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Statistical ecology comes of age

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Statistical ecology comes of age. / Gimenez, Olivier; Buckland, Stephen Terrence; Morgan, Byron J. T. ; Bez, Nicolas; Bertrand, Sophie ; Choquet, Remi; Dray, Stephane; Etienne, Marie-Pierre; Fewster, Rachel; Gosselin, Frederic ; Merigot, Bastien; Monestiez, Pascal; Morales, Juan M.; Mortier, Frederic; Munoz, Francois; Ovaskainen, Otso; Pavoine, Sandrine; Pradel, Roger ; Schurr, Frank M.; Thomas, Len; Thuiller, Wilfried; Trenkel, Verena; de Valpine, Perry ; Rexstad, Eric.

In: Biology Letters, Vol. 10, 20140698, 24.12.2014.

Research output: Contribution to journalArticle

Harvard

Gimenez, O, Buckland, ST, Morgan, BJT, Bez, N, Bertrand, S, Choquet, R, Dray, S, Etienne, M-P, Fewster, R, Gosselin, F, Merigot, B, Monestiez, P, Morales, JM, Mortier, F, Munoz, F, Ovaskainen, O, Pavoine, S, Pradel, R, Schurr, FM, Thomas, L, Thuiller, W, Trenkel, V, de Valpine, P & Rexstad, E 2014, 'Statistical ecology comes of age' Biology Letters, vol. 10, 20140698. https://doi.org/10.1098/rsbl.2014.0698

APA

Gimenez, O., Buckland, S. T., Morgan, B. J. T., Bez, N., Bertrand, S., Choquet, R., ... Rexstad, E. (2014). Statistical ecology comes of age. Biology Letters, 10, [20140698]. https://doi.org/10.1098/rsbl.2014.0698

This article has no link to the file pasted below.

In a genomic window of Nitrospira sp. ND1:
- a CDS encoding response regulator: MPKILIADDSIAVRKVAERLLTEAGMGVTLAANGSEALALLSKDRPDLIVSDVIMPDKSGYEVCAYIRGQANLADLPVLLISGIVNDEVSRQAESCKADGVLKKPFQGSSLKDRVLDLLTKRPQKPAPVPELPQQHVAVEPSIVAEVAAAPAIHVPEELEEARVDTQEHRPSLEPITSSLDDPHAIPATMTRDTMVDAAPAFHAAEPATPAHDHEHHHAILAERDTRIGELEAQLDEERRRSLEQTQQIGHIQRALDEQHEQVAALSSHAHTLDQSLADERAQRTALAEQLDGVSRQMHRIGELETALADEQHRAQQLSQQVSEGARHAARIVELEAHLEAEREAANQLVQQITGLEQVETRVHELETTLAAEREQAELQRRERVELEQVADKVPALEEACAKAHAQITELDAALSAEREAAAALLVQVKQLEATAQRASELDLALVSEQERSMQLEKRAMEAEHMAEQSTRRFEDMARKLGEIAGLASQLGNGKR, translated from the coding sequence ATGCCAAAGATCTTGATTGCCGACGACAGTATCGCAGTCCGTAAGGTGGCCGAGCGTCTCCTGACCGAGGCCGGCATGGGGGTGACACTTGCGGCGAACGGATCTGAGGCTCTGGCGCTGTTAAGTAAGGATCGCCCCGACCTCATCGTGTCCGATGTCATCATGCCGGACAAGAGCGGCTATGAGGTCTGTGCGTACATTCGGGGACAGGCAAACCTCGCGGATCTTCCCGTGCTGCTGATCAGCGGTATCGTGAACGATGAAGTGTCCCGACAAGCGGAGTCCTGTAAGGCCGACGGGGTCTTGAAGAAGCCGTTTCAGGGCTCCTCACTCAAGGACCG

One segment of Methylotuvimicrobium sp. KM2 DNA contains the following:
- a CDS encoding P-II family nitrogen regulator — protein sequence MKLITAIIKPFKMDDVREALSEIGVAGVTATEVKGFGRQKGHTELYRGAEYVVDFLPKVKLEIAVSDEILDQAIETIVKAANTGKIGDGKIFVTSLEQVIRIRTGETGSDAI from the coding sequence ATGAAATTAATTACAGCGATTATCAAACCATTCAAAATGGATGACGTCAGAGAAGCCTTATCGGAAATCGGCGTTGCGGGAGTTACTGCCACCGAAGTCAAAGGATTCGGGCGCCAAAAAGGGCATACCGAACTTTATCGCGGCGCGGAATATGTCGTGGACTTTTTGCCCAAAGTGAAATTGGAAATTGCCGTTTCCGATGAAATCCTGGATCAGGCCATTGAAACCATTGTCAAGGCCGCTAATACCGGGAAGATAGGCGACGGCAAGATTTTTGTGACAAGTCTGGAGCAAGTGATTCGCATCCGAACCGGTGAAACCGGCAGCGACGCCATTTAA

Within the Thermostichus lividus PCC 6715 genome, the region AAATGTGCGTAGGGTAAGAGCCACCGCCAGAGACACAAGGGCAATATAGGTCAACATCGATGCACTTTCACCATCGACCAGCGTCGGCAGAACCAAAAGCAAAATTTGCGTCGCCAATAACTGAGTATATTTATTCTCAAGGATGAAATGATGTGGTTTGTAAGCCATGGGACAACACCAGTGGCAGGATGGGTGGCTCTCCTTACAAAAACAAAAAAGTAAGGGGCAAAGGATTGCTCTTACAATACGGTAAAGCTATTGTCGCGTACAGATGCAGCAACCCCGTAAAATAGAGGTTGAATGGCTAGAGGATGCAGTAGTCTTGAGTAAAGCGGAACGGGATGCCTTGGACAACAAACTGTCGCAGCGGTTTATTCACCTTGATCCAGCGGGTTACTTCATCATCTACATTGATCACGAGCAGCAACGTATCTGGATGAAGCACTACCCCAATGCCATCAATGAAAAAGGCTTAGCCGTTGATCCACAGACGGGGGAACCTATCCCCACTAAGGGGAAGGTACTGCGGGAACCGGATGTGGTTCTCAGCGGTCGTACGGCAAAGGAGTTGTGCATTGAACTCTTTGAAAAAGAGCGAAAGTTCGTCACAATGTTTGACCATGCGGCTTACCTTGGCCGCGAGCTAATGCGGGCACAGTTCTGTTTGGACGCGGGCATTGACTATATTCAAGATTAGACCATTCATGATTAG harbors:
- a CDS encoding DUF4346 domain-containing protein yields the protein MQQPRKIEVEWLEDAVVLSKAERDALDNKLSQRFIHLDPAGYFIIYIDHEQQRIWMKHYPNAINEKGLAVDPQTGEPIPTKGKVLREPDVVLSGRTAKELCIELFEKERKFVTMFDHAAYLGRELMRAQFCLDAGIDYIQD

Vancouver

Gimenez O, Buckland ST, Morgan BJT, Bez N, Bertrand S, Choquet R et al. Statistical ecology comes of age. Biology Letters. 2014 Dec 24;10. 20140698. https://doi.org/10.1098/rsbl.2014.0698

Author

Gimenez, Olivier ; Buckland, Stephen Terrence ; Morgan, Byron J. T. ; Bez, Nicolas ; Bertrand, Sophie ; Choquet, Remi ; Dray, Stephane ; Etienne, Marie-Pierre ; Fewster, Rachel ; Gosselin, Frederic ; Merigot, Bastien ; Monestiez, Pascal ; Morales, Juan M. ; Mortier, Frederic ; Munoz, Francois ; Ovaskainen, Otso ; Pavoine, Sandrine ; Pradel, Roger ; Schurr, Frank M. ; Thomas, Len ; Thuiller, Wilfried ; Trenkel, Verena ; de Valpine, Perry ; Rexstad, Eric. / Statistical ecology comes of age. In: Biology Letters. 2014 ; Vol. 10.

Bibtex - Download

@article{829aea796e6a4d4d97d0ac76dfed26e8,
title = "Statistical ecology comes of age",